Copyright Annie Whitsed 1999
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Solving Crazy Patchwork Piecing Problems

On small pieces of crazy patchwork straight seams are all you need to cover the block but when a block is bigger than about 25cm square seams can get very long and you can stitch yourself into a corner.

Very Long Seams

Long Seam solution 1

is as simple as joining 2 or more pieces of fabric together (Fig. 6). The join can be a right angle (a) or to get a diagonal join (b), overlap the ends of 2 pieces of fabric, cut an angle through both fabrics at the same time, and stitch them together with a 6mm seam.

Fig. 6 10KB


Straighten one edge of the strip and stitch it onto the block as one piece.

Tip - When sewing the next piece on put it at an angle so that the patch shapes are varied (Fig. 7).

Fig. 7 13KB

Long Seam solution 2

Is to split the seam with a heart or other shape. Mark 6mm inside finished heart size (seam allowance) and piece around the space (Fig. 8). Attach heart by hand applique or machine stitch with lace to cover the edges.

Fig. 8  11KB

Long Seam solution 3

Stitch on a single patch of fabric and break the line with Ruched Ribbon, a Button Cluster or a flower trail that only covers part of the length, crosses the seam and finishes in the long patch (Fig. 9)

Fig. 9 13KB
Corners are angles where there are 2 seams, only one of which can be machine sewn and flipped, the other needs to be stitched flat.

Corner solution 1

Make sure you have enough fabric to fill the angle and sew one seam (I usually stitch the longer of the 2 seams). Do a backstitch where you want the corner to be.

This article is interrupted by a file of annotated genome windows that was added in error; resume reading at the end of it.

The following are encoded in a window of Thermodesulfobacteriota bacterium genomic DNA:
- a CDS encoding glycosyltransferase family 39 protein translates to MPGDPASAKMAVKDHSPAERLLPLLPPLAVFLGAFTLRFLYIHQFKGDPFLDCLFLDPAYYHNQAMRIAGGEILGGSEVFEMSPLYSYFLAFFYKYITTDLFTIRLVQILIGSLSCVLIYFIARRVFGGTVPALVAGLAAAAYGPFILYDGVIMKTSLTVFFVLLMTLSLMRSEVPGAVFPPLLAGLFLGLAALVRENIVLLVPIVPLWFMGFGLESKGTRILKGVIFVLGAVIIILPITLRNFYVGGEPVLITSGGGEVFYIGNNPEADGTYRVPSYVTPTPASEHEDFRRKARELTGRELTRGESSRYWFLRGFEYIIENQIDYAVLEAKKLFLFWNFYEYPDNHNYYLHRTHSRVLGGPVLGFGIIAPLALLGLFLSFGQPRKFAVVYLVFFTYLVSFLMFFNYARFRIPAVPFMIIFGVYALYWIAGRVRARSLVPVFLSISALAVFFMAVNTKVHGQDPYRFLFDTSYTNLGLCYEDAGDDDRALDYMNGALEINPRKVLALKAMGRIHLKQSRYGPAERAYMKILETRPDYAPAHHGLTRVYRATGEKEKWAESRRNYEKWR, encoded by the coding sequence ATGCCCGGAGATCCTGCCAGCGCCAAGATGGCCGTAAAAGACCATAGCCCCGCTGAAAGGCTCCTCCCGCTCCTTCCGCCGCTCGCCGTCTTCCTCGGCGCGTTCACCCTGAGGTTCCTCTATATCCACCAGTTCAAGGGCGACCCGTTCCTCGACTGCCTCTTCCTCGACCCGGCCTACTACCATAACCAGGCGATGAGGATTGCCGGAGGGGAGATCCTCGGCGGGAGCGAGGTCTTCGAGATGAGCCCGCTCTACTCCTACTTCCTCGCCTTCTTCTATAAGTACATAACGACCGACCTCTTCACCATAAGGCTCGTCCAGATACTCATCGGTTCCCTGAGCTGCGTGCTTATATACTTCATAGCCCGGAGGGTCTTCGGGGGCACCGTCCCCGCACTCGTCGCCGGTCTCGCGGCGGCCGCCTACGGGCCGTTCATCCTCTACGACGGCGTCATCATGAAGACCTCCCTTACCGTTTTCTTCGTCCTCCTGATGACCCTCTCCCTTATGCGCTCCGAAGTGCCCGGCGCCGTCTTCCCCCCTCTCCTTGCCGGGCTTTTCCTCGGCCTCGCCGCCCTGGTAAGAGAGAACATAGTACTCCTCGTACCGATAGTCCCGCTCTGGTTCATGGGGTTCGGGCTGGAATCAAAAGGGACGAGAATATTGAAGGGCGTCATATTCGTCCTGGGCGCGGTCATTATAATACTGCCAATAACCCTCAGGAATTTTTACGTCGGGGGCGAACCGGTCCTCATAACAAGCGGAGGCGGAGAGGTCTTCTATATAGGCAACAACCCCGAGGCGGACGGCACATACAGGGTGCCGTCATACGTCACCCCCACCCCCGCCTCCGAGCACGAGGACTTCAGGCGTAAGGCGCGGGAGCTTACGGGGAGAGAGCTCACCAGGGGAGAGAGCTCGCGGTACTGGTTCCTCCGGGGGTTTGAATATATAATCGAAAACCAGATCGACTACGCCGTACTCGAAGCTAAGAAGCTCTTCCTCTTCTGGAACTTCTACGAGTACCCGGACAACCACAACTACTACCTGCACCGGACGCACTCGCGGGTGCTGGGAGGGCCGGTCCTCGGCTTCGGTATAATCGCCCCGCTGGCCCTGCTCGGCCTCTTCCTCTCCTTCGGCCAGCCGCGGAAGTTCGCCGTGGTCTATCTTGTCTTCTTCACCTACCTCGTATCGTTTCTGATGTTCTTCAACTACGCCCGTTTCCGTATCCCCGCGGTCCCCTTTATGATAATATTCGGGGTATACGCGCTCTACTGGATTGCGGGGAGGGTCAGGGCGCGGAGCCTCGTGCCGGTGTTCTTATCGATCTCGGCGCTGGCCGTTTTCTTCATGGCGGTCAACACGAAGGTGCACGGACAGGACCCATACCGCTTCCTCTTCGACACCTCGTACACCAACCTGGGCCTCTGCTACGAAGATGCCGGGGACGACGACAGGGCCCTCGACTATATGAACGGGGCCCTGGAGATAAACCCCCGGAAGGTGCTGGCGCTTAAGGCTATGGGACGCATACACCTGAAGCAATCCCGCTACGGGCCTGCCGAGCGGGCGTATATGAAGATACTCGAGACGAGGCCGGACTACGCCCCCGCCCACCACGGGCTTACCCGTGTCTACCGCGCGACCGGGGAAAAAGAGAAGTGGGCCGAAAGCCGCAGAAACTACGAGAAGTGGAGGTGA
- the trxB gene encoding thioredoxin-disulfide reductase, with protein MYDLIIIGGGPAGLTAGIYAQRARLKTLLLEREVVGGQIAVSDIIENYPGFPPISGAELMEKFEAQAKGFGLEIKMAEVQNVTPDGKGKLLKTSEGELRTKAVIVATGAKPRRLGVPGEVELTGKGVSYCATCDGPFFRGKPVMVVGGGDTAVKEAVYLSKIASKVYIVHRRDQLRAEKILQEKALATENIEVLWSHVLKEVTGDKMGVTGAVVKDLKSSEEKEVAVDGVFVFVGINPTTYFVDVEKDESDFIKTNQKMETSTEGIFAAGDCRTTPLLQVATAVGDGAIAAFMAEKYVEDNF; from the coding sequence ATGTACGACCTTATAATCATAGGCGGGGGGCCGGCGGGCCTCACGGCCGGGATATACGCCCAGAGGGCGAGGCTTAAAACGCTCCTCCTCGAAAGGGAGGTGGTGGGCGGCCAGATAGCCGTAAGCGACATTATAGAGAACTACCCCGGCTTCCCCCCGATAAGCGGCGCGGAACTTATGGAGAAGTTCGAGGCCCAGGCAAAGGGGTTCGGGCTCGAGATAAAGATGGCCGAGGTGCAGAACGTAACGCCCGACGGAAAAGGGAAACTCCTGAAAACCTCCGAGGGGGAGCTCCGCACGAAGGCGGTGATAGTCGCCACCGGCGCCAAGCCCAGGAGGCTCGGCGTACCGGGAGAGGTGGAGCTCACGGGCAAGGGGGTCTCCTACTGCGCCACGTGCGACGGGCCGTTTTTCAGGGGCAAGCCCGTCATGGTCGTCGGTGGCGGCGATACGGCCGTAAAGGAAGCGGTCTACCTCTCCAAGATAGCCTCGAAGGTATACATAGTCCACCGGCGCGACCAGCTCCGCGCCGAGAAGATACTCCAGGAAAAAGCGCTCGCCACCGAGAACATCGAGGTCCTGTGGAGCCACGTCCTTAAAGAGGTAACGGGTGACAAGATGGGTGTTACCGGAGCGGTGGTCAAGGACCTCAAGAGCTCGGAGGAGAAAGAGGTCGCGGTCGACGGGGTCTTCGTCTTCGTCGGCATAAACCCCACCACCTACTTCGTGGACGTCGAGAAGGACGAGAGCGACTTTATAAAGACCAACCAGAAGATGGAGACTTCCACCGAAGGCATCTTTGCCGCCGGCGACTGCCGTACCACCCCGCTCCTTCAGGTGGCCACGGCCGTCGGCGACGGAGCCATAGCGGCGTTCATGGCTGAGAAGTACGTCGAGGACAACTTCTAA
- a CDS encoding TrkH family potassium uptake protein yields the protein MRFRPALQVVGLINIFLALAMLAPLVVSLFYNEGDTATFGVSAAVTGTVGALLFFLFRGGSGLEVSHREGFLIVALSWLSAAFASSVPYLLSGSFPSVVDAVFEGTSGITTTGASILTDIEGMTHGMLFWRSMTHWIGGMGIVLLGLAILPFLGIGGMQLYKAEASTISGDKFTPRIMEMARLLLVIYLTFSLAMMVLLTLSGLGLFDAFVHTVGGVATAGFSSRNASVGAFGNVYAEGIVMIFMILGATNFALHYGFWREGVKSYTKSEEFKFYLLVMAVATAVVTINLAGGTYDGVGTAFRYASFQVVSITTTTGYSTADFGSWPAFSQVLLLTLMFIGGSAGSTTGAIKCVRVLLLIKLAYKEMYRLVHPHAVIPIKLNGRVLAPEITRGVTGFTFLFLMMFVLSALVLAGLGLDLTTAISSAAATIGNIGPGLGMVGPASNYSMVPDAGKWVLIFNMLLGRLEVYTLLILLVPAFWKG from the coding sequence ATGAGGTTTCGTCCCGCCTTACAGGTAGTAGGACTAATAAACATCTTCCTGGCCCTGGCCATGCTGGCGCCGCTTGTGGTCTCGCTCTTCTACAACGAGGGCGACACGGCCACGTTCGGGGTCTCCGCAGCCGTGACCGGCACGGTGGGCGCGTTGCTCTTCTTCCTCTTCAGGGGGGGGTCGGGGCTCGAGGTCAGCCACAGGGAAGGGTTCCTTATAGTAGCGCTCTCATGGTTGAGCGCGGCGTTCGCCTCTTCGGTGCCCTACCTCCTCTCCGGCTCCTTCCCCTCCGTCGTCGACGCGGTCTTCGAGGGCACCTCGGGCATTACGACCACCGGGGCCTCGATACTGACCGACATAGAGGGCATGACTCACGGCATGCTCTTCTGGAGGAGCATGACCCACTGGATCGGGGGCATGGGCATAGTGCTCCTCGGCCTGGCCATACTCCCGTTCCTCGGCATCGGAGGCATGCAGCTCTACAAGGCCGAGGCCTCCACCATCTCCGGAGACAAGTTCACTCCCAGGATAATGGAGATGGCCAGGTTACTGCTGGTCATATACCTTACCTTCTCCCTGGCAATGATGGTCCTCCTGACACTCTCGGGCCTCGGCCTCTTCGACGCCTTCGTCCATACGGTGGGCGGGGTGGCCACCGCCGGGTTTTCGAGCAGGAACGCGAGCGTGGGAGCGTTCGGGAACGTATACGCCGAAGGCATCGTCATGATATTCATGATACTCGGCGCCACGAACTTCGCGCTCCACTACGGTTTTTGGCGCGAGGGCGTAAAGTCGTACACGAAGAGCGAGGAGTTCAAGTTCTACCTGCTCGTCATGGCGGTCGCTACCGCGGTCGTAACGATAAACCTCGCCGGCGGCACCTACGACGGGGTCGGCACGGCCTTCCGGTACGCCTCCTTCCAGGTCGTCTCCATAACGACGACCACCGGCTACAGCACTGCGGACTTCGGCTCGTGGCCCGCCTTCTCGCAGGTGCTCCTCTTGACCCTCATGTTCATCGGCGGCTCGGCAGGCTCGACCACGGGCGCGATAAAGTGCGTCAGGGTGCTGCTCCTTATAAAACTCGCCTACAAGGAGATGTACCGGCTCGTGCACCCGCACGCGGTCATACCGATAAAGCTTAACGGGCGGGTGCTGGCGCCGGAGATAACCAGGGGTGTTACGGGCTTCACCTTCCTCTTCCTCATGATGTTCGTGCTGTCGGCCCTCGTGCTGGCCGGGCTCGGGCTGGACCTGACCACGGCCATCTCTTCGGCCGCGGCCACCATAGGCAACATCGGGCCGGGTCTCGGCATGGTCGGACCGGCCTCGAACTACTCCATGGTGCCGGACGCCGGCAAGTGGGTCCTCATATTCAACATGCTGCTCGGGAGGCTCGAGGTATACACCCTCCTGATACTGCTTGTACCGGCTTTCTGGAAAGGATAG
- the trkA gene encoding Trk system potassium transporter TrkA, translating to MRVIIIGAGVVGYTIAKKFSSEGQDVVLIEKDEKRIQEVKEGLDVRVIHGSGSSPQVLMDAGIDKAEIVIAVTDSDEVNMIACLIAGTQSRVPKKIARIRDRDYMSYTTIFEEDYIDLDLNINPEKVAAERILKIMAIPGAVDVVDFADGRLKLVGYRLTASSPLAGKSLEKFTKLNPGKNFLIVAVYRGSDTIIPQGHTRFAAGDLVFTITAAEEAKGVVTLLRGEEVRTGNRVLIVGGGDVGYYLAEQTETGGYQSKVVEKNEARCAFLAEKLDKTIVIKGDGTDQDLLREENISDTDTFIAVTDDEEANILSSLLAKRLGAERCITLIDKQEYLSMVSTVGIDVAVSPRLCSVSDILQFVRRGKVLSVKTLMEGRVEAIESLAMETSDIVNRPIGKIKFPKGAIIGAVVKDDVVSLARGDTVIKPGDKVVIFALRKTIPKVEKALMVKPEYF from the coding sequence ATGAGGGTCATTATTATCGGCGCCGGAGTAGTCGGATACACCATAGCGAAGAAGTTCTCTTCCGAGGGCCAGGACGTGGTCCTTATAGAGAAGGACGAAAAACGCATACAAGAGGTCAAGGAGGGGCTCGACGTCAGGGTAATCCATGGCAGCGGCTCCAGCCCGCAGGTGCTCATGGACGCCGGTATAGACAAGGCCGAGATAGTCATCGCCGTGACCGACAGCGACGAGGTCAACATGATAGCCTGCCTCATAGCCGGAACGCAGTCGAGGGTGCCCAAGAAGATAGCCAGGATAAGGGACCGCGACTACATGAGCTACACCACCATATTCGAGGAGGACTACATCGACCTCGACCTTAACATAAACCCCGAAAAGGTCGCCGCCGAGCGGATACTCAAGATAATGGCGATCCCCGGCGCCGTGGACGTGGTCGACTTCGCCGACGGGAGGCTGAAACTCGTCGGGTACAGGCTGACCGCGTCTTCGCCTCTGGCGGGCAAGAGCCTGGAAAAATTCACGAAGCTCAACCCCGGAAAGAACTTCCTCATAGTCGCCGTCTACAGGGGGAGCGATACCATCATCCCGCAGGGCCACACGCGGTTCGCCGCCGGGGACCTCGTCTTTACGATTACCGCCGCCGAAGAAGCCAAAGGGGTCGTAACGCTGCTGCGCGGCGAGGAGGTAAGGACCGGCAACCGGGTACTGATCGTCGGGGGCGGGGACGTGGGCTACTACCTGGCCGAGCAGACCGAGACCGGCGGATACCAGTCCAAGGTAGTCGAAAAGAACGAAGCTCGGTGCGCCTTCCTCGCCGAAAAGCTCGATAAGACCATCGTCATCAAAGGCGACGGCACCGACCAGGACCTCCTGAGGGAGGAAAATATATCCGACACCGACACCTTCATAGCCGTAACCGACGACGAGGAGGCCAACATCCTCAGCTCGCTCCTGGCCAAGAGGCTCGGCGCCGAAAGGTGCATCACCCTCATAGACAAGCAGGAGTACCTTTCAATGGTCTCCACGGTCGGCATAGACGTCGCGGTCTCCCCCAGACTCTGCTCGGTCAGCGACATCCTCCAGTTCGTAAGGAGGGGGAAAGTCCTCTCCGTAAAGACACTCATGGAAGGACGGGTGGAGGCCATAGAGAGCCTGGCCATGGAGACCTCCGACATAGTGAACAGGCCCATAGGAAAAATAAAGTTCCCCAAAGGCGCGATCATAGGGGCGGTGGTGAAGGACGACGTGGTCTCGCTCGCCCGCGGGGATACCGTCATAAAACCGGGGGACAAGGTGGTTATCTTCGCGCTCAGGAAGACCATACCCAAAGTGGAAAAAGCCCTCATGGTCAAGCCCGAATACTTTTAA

Flip the patch and iron a fold, at desired angle, for the second seam (Fig.10). Put a few pins next to the fold to indicate where seam will be stitched (Fig.10).

Fig. 10 10KB


Unflip patch and trim seams, 6mm from fold and 6mm from pins (Fig. 11).

Fig. 11 9KB


Flip patch again and secure the seam (Fig.12) in one of the following ways:

- Machine top stitch
- Hand applique
- Cover with ribbon, lace or braid
- Fringe edge of suitable fabric (top stitch above fringe to secure seam)

Fig. 12 6KB

Corner solution 2

Use a doyley, place the lace or outer edge over both seams and then continue piecing (Fig. 13).

Fig. 13 7KB

Corner solution 3

Fill the corner with a fan which can be pieced separately or each blade can be sewn through the background, cover the ends with ribbon and a bow completes the fan (Fig. 14).

Note blades do not need to be the same size or shape and the points do not need to match, the radiating blades framed with the ribbon creates the illusion of a fan.

Fig. 14 8KB

Problem fabrics

Some fabrics can't be ironed - Don't use them. If you absolutely must use one, pin it flat along the seam as well as the edges and try using a pressing cloth when ironing surrounding patches.

Some fabrics fray, some stretch and some are transparent, the simple solution is to back them with iron on interfacing. Bias edges stretch and cause the seam to curve.

Whenever possible use a straight grain edge of the fabric but when you do need to sew a bias edge use tracing paper or photocopy paper between the fabric and the presser foot to prevent stretching. Align the paper with the raw edges, stitch the seam, fold and crease the paper and it will tear away easily.

Fabrics that slip can be a real pain. Pin them well and use paper between the fabric and the presser foot.

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